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In Finnish ethnic religion, bears are a sacred animal, and a ritual for worshipping bears, named “Karhunpeijaiset”, was practised whenever a bear was killed (simply died) and eaten. It is a ceremony like Peijaiset, which traditionally referred to burials after a successful elk hunt, to restore the soul of eaten animals to their former living place.
Today the practice of Karhunpeijaiset hardly carried out due to changes in lifestyle. Continuing it as a cultural tradition has also become challenging to justify the value of the act, as the dimension of reverence linked to faith has shifted. On the other hand, even without religious devotion, the role of rituals can be fulfilled through formal experiences. However, the awe that was once associated with these rituals has generally been replaced by a moral perspective celebrating the "flow of time" preserved in contemporary traditional events. It remains uncertain whether these rituals will be genuinely recreated in the future.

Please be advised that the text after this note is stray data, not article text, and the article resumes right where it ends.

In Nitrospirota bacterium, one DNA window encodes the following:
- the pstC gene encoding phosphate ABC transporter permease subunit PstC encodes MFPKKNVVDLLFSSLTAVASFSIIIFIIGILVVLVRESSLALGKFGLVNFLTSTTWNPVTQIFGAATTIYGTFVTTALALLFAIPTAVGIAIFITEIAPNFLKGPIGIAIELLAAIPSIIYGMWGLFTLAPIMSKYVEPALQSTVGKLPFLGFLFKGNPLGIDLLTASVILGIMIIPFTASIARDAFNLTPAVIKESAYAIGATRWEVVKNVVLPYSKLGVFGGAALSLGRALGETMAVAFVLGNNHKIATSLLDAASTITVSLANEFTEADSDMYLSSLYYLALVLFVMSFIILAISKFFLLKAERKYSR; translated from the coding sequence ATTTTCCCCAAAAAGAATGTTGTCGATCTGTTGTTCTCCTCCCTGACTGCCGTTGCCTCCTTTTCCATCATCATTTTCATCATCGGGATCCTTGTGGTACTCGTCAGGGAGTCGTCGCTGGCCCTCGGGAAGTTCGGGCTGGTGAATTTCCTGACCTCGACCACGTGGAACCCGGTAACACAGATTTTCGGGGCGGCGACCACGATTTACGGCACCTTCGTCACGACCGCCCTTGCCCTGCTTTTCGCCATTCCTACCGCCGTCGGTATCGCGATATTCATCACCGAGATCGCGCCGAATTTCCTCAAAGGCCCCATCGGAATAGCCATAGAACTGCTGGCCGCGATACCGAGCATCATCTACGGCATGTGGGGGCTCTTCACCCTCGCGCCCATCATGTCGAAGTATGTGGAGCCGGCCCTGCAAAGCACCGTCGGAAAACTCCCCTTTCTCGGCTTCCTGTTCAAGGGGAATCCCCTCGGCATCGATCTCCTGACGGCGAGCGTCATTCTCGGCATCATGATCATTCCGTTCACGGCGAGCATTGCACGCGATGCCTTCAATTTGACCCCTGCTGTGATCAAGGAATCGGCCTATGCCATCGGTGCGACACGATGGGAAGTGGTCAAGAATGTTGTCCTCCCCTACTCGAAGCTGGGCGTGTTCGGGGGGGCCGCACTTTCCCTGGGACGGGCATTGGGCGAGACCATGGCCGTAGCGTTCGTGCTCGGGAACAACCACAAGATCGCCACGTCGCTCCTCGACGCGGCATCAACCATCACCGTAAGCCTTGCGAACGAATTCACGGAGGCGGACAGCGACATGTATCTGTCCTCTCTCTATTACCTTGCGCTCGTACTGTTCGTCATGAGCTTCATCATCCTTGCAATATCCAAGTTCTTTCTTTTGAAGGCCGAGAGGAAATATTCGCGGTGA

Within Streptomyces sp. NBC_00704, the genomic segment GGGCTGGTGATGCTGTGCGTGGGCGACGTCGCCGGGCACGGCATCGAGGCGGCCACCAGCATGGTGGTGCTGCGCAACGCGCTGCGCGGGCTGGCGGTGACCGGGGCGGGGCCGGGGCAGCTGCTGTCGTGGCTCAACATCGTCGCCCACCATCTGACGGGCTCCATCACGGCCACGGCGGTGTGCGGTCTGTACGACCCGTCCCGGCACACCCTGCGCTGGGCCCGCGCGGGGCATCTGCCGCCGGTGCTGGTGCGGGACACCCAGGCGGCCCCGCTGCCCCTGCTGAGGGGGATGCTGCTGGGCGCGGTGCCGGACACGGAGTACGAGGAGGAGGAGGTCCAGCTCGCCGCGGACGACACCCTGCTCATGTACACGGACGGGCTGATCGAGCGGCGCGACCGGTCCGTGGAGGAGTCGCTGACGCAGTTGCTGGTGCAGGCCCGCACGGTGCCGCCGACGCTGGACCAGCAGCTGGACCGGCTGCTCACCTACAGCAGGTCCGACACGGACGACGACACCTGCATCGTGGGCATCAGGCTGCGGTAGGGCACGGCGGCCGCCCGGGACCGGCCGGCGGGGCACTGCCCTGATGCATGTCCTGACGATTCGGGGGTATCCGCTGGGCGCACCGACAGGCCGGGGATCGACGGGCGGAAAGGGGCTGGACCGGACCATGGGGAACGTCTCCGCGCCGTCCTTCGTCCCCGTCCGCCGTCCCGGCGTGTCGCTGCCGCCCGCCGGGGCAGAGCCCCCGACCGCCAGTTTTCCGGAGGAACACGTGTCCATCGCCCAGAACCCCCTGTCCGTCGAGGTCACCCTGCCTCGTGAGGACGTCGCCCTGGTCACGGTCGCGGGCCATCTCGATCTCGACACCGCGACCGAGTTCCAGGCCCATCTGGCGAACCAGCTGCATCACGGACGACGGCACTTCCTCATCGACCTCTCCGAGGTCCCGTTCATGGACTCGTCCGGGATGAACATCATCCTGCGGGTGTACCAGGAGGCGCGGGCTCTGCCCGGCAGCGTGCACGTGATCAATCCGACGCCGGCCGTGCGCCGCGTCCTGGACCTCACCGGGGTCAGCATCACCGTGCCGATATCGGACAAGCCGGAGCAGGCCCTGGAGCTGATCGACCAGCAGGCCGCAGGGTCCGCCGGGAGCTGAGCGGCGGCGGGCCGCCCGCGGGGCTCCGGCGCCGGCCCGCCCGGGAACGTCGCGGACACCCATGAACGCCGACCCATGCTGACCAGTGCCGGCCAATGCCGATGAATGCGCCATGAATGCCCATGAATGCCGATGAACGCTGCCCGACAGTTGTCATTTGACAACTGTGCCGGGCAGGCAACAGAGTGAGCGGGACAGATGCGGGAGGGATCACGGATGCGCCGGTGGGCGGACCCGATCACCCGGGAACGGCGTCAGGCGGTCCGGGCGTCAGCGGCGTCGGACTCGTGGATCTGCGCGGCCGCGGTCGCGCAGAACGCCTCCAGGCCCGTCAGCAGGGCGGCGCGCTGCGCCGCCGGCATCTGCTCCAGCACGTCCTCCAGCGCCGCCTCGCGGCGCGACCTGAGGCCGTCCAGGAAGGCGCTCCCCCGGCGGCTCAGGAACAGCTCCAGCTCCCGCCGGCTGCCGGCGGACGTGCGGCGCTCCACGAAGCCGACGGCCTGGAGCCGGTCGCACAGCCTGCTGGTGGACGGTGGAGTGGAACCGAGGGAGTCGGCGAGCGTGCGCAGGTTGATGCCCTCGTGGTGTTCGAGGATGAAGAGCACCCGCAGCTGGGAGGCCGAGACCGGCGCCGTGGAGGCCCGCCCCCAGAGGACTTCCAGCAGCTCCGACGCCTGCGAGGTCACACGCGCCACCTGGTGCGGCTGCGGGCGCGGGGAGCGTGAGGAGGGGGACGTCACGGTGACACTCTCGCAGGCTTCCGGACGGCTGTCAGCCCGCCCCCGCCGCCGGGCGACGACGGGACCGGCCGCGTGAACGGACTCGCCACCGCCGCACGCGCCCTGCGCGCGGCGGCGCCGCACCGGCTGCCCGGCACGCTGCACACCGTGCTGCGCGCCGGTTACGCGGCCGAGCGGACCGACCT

In this project, the disappearance of cultural identity associated with religious rituals is considered a loss, and it explores acts resembling contemporary rituals based on universal thoughts found in regionalism, nature, and time.


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© 2011- Gaku Nakano